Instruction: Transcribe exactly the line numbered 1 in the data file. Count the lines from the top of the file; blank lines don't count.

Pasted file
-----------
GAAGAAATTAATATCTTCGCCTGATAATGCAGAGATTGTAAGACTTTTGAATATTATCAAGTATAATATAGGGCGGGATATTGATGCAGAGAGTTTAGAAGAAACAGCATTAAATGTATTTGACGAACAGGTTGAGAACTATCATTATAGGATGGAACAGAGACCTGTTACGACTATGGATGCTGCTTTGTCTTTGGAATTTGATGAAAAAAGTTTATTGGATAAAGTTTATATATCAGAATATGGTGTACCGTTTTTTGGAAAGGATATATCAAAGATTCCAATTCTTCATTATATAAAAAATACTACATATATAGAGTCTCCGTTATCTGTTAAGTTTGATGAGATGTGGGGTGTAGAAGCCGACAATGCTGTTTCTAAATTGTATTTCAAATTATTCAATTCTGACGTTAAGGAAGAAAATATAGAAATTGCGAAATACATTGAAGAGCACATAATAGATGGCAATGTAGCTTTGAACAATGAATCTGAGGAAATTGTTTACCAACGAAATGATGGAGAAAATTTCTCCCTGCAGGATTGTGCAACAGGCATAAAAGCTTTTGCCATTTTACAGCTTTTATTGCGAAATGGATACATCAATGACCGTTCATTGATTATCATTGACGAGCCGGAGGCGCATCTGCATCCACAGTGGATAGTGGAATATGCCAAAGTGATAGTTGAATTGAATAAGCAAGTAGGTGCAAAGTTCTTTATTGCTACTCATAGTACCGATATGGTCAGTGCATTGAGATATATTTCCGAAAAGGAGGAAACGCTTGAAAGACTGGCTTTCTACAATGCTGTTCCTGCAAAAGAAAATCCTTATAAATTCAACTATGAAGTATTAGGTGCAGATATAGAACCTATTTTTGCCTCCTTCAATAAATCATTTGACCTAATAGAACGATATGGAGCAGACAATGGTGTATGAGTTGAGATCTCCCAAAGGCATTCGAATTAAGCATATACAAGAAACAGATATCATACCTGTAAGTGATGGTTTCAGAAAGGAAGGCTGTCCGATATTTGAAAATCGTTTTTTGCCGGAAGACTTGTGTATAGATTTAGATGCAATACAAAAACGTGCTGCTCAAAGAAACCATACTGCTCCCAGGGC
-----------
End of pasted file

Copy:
GAAGAAATTAATATCTTCGCCTGATAATGCAGAGATTGTAAGACTTTTGAATATTATCAAGTATAATATAGGGCGGGATATTGATGCAGAGAGTTTAGAAGAAACAGCATTAAATGTATTTGACGAACAGGTTGAGAACTATCATTATAGGATGGAACAGAGACCTGTTACGACTATGGATGCTGCTTTGTCTTTGGAATTTGATGAAAAAAGTTTATTGGATAAAGTTTATATATCAGAATATGGTGTACCGTTTTTTGGAAAGGATATATCAAAGATTCCAATTCTTCATTATATAAAAAATACTACATATATAGAGTCTCCGTTATCTGTTAAGTTTGATGAGATGTGGGGTGTAGAAGCCGACAATGCTGTTTCTAAATTGTATTTCAAATTATTCAATTCTGACGTTAAGGAAGAAAATATAGAAATTGCGAAATACATTGAAGAGCACATAATAGATGGCAATGTAGCTTTGAACAATGAATCTGAGGAAATTGTTTACCAACGAAATGATGGAGAAAATTTCTCCCTGCAGGATTGTGCAACAGGCATAAAAGCTTTTGCCATTTTACAGCTTTTATTGCGAAATGGATACATCAATGACCGTTCATTGATTATCATTGACGAGCCGGAGGCGCATCTGCATCCACAGTGGATAGTGGAATATGCCAAAGTGATAGTTGAATTGAATAAGCAAGTAGGTGCAAAGTTCTTTATTGCTACTCATAGTACCGATATGGTCAGTGCATTGAGATATATTTCCGAAAAGGAGGAAACGCTTGAAAGACTGGCTTTCTACAATGCTGTTCCTGCAAAAGAAAATCCTTATAAATTCAACTATGAAGTATTAGGTGCAGATATAGAACCTATTTTTGCCTCCTTCAATAAATCATTTGACCTAATAGAACGATATGGAGCAGACAATGGTGTATGAGTTGAGATCTCCCAAAGGCATTCGAATTAAGCATATACAAGAAACAGATATCATACCTGTAAGTGATGGTTTCAGAAAGGAAGGCTGTCCGATATTTGAAAATCGTTTTTTGCCGGAAGACTTGTGTATAGATTTAGATGCAATACAAAAACGTGCTGCTCAAAGAAACCATACTGCTCCCAGGGC